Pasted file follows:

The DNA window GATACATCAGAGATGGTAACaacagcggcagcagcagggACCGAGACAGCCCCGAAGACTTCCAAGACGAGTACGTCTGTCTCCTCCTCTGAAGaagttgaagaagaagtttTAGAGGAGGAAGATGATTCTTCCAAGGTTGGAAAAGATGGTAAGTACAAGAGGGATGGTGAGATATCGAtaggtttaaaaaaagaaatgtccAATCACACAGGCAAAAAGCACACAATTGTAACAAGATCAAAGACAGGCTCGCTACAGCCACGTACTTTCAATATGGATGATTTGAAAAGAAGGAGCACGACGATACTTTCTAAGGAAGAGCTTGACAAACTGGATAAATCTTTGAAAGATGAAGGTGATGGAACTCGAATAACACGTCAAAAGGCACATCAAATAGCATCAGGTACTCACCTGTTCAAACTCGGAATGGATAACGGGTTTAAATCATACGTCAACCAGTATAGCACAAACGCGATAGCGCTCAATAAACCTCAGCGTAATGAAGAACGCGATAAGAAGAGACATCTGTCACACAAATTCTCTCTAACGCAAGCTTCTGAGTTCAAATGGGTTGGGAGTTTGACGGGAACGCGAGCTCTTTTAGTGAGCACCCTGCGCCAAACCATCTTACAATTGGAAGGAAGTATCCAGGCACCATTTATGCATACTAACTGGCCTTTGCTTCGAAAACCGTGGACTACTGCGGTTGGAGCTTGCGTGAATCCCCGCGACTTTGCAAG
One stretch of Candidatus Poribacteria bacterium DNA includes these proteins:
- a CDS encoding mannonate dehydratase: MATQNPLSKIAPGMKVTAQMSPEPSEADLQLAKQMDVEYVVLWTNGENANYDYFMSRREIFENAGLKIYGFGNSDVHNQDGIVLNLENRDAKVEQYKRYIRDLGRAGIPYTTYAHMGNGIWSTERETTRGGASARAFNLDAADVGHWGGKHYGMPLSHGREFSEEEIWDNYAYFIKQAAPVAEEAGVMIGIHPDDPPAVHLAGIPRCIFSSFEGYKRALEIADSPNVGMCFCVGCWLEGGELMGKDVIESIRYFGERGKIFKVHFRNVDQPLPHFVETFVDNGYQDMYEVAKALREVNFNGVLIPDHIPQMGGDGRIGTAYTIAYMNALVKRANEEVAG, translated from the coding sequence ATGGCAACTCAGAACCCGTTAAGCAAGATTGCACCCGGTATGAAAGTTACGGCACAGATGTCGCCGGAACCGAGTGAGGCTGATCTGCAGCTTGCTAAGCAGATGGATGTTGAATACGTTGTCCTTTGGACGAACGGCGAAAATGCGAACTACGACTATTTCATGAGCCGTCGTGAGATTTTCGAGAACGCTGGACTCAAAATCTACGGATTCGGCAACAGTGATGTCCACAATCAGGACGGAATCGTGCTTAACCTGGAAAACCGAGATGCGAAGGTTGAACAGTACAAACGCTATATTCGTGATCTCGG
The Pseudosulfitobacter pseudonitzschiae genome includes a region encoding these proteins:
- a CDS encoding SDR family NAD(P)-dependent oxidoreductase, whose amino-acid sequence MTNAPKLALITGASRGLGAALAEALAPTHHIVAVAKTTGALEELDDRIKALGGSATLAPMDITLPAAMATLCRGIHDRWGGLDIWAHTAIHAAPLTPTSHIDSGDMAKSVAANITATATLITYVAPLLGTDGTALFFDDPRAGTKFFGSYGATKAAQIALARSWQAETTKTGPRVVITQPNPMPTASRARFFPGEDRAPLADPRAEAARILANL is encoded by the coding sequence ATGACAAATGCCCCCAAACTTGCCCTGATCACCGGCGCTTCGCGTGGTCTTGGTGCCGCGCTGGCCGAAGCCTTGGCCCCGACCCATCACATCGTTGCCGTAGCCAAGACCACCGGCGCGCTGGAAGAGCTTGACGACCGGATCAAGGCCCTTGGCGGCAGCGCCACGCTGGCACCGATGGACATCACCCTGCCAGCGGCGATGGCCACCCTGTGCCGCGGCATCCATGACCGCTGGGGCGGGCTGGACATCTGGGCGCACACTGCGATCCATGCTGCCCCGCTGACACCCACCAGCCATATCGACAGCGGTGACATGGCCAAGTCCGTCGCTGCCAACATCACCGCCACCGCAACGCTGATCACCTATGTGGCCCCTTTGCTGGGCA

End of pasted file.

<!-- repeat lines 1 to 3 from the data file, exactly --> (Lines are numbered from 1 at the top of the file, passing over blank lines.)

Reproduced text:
The DNA window GATACATCAGAGATGGTAACaacagcggcagcagcagggACCGAGACAGCCCCGAAGACTTCCAAGACGAGTACGTCTGTCTCCTCCTCTGAAGaagttgaagaagaagtttTAGAGGAGGAAGATGATTCTTCCAAGGTTGGAAAAGATGGTAAGTACAAGAGGGATGGTGAGATATCGAtaggtttaaaaaaagaaatgtccAATCACACAGGCAAAAAGCACACAATTGTAACAAGATCAAAGACAGGCTCGCTACAGCCACGTACTTTCAATATGGATGATTTGAAAAGAAGGAGCACGACGATACTTTCTAAGGAAGAGCTTGACAAACTGGATAAATCTTTGAAAGATGAAGGTGATGGAACTCGAATAACACGTCAAAAGGCACATCAAATAGCATCAGGTACTCACCTGTTCAAACTCGGAATGGATAACGGGTTTAAATCATACGTCAACCAGTATAGCACAAACGCGATAGCGCTCAATAAACCTCAGCGTAATGAAGAACGCGATAAGAAGAGACATCTGTCACACAAATTCTCTCTAACGCAAGCTTCTGAGTTCAAATGGGTTGGGAGTTTGACGGGAACGCGAGCTCTTTTAGTGAGCACCCTGCGCCAAACCATCTTACAATTGGAAGGAAGTATCCAGGCACCATTTATGCATACTAACTGGCCTTTGCTTCGAAAACCGTGGACTACTGCGGTTGGAGCTTGCGTGAATCCCCGCGACTTTGCAAG
One stretch of Candidatus Poribacteria bacterium DNA includes these proteins:
- a CDS encoding mannonate dehydratase: MATQNPLSKIAPGMKVTAQMSPEPSEADLQLAKQMDVEYVVLWTNGENANYDYFMSRREIFENAGLKIYGFGNSDVHNQDGIVLNLENRDAKVEQYKRYIRDLGRAGIPYTTYAHMGNGIWSTERETTRGGASARAFNLDAADVGHWGGKHYGMPLSHGREFSEEEIWDNYAYFIKQAAPVAEEAGVMIGIHPDDPPAVHLAGIPRCIFSSFEGYKRALEIADSPNVGMCFCVGCWLEGGELMGKDVIESIRYFGERGKIFKVHFRNVDQPLPHFVETFVDNGYQDMYEVAKALREVNFNGVLIPDHIPQMGGDGRIGTAYTIAYMNALVKRANEEVAG, translated from the coding sequence ATGGCAACTCAGAACCCGTTAAGCAAGATTGCACCCGGTATGAAAGTTACGGCACAGATGTCGCCGGAACCGAGTGAGGCTGATCTGCAGCTTGCTAAGCAGATGGATGTTGAATACGTTGTCCTTTGGACGAACGGCGAAAATGCGAACTACGACTATTTCATGAGCCGTCGTGAGATTTTCGAGAACGCTGGACTCAAAATCTACGGATTCGGCAACAGTGATGTCCACAATCAGGACGGAATCGTGCTTAACCTGGAAAACCGAGATGCGAAGGTTGAACAGTACAAACGCTATATTCGTGATCTCGG